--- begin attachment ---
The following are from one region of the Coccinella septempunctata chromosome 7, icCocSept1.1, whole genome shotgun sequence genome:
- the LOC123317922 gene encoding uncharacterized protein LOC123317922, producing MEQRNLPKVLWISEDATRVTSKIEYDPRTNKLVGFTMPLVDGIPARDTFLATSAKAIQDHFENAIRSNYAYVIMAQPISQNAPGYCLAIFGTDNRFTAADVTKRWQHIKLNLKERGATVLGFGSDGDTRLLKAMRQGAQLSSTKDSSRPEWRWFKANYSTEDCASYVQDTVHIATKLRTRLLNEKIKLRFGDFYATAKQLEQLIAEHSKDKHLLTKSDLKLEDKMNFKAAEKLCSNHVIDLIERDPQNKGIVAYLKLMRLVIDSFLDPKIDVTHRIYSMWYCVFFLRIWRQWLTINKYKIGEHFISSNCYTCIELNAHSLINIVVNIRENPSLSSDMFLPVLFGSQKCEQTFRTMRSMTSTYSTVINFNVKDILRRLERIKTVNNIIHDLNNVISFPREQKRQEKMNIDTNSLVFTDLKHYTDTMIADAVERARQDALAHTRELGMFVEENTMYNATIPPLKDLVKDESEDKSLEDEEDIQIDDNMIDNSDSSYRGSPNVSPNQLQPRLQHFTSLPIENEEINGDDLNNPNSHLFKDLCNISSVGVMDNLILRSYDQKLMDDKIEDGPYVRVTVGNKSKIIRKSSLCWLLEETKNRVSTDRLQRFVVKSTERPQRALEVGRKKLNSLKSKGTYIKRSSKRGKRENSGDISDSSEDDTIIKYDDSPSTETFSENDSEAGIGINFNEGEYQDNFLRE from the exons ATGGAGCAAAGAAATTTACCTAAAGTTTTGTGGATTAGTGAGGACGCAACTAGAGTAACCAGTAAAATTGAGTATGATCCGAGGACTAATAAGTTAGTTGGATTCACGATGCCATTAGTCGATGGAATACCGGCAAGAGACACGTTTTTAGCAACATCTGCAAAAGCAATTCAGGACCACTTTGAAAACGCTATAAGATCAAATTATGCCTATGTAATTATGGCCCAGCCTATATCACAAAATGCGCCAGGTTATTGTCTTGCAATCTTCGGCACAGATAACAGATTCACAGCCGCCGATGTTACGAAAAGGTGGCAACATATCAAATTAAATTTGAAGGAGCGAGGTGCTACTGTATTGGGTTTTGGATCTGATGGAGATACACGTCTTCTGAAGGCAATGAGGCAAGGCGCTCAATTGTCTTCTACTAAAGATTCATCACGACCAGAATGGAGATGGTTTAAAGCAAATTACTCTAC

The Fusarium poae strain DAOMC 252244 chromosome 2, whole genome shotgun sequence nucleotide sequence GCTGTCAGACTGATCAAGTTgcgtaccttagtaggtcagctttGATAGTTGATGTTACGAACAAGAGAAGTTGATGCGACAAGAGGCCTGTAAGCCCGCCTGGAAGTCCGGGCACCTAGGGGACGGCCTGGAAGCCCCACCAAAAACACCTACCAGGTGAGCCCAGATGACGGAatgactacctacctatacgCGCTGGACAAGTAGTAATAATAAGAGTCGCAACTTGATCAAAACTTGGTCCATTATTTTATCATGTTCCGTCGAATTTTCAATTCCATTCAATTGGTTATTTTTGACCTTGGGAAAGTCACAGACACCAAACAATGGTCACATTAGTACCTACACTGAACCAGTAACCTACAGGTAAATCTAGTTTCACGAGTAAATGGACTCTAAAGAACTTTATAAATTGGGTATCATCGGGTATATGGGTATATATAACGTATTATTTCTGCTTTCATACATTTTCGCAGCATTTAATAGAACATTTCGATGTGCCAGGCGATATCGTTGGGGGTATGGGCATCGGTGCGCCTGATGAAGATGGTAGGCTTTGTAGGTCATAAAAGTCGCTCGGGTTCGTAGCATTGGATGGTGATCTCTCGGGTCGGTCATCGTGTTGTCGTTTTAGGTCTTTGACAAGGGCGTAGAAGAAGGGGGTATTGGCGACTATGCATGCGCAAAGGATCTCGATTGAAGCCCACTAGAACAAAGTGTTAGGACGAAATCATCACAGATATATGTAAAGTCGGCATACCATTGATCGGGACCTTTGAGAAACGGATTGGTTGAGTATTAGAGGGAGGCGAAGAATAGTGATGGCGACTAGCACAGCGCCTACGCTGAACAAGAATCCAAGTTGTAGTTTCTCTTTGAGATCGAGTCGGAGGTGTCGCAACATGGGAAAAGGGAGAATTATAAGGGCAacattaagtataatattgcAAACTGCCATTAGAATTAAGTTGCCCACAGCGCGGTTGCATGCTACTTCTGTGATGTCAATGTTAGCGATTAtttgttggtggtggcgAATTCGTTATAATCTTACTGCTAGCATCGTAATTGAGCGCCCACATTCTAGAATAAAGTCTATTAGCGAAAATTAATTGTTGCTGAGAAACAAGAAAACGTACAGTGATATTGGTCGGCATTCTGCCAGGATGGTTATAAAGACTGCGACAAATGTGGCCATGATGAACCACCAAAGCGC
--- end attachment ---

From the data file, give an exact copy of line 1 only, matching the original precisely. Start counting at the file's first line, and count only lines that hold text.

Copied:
The following are from one region of the Coccinella septempunctata chromosome 7, icCocSept1.1, whole genome shotgun sequence genome: